Wayne Hendrickson awarded the 13th Ewald Prize for his exceptional contributions to crystallography
Renowned structural biologist Wayne A. Hendrickson has been awarded the 13th Ewald Prize for his exceptional contribution to the field of structural biology. The prize, named after Paul Ewald, the founder of crystallography, is awarded annually to scientists who have made significant advancements in the field.
Hendrickson, who is Professor of Biochemistry and Molecular Biophysics, Violin Family Professor of Physiology and Cellular Biophysics at the Columbia University Vagelos College of Physicians & Surgeons, and University Professor, is widely recognized for his pioneering work on the development of multi-wavelength anomalous diffraction (MAD) and single-wavelength anomalous diffraction (SAD) methods, which have transformed the field of structural biology.
MAD and SAD methods involve the use of X-ray crystallography to determine the three-dimensional structure of macromolecules, such as proteins and nucleic acids. The methods are based on the exploitation of anomalous scattering, a phenomenon in which heavy atoms in the crystal scatter X-rays differently from lighter atoms. By measuring the anomalous scattering signal, researchers can determine the positions of the heavy atoms and thus solve the structure of the macromolecule.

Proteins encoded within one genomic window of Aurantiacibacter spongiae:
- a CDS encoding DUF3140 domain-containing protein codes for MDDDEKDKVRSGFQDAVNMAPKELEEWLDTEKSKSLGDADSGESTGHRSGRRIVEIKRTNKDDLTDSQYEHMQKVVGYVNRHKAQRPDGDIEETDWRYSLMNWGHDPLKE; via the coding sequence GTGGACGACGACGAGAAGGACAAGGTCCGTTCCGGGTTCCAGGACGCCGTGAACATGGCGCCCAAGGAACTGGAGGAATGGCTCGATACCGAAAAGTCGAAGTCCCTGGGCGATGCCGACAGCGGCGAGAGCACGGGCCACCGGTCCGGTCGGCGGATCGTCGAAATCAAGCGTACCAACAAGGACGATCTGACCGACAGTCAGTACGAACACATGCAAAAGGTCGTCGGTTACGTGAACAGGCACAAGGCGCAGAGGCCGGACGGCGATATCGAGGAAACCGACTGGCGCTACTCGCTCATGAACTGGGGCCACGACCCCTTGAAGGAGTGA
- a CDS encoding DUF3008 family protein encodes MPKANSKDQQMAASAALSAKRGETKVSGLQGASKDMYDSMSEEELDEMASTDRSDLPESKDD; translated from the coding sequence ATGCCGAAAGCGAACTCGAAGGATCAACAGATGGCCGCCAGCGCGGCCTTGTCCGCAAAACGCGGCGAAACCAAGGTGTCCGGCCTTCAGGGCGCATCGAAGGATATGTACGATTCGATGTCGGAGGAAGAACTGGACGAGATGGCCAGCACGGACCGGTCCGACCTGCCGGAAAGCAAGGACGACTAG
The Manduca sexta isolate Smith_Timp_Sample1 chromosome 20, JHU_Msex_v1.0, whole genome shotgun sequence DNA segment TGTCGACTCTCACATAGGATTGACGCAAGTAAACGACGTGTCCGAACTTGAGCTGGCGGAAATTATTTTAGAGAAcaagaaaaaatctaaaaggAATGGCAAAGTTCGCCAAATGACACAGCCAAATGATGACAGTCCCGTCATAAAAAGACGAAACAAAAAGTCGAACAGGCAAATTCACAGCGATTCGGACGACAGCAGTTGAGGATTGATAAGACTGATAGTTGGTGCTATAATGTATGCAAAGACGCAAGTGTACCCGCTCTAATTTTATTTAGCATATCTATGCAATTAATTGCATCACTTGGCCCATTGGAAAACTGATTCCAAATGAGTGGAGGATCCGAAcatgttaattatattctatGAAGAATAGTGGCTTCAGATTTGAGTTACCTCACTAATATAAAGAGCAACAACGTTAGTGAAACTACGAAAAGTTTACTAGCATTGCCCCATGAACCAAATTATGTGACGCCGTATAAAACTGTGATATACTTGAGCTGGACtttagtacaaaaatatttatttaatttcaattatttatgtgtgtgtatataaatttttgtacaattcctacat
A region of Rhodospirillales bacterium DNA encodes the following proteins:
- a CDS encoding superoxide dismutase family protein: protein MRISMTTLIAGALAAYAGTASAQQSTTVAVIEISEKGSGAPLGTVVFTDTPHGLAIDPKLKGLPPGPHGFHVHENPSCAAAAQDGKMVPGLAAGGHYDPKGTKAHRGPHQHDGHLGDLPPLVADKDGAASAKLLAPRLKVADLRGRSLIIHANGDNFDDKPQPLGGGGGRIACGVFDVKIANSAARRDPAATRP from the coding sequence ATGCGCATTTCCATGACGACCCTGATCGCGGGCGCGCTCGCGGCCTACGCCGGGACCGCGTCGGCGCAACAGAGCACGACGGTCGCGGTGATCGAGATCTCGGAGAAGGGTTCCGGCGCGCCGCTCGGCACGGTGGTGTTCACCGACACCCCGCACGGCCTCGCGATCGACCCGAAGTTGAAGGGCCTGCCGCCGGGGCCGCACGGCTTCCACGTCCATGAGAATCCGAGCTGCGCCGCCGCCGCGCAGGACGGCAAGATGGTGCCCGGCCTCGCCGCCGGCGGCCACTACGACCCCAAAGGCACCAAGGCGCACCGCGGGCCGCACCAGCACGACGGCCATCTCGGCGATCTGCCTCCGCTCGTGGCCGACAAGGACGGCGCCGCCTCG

Hendrickson's work has not only advanced the technical capabilities of structural biology, but it has also provided a deeper understanding of the fundamental principles of crystallography. His contributions to crystallographic theory have enabled researchers to achieve higher resolution structures with greater accuracy and efficiency.
In addition to his technical contributions, Hendrickson has also been a leader in promoting diversity and inclusivity in the scientific community. He has served as the chair of the American Crystallographic Association Diversity, Equity and Inclusion Committee and has been a strong advocate for underrepresented groups in science.
The Ewald Prize, which is awarded by the European Crystallographic Association, comes with a cash prize of €4,000 and a commemorative plaque. Hendrickson will be presented with the award at the next European Crystallographic Meeting, which will take place in Krakow, Poland in August 2023.
Upon receiving news of the award, Hendrickson expressed his gratitude to the European Crystallographic Association and his colleagues in the field. He also emphasized the importance of collaboration in advancing scientific knowledge.
"I am deeply honored to receive the Ewald Prize and humbled to be included in the company of the distinguished scientists who have received this award in the past," Hendrickson said. "I believe that scientific progress is driven by collaboration and the sharing of ideas, and I am grateful to have had the opportunity to work with so many talented researchers over the years."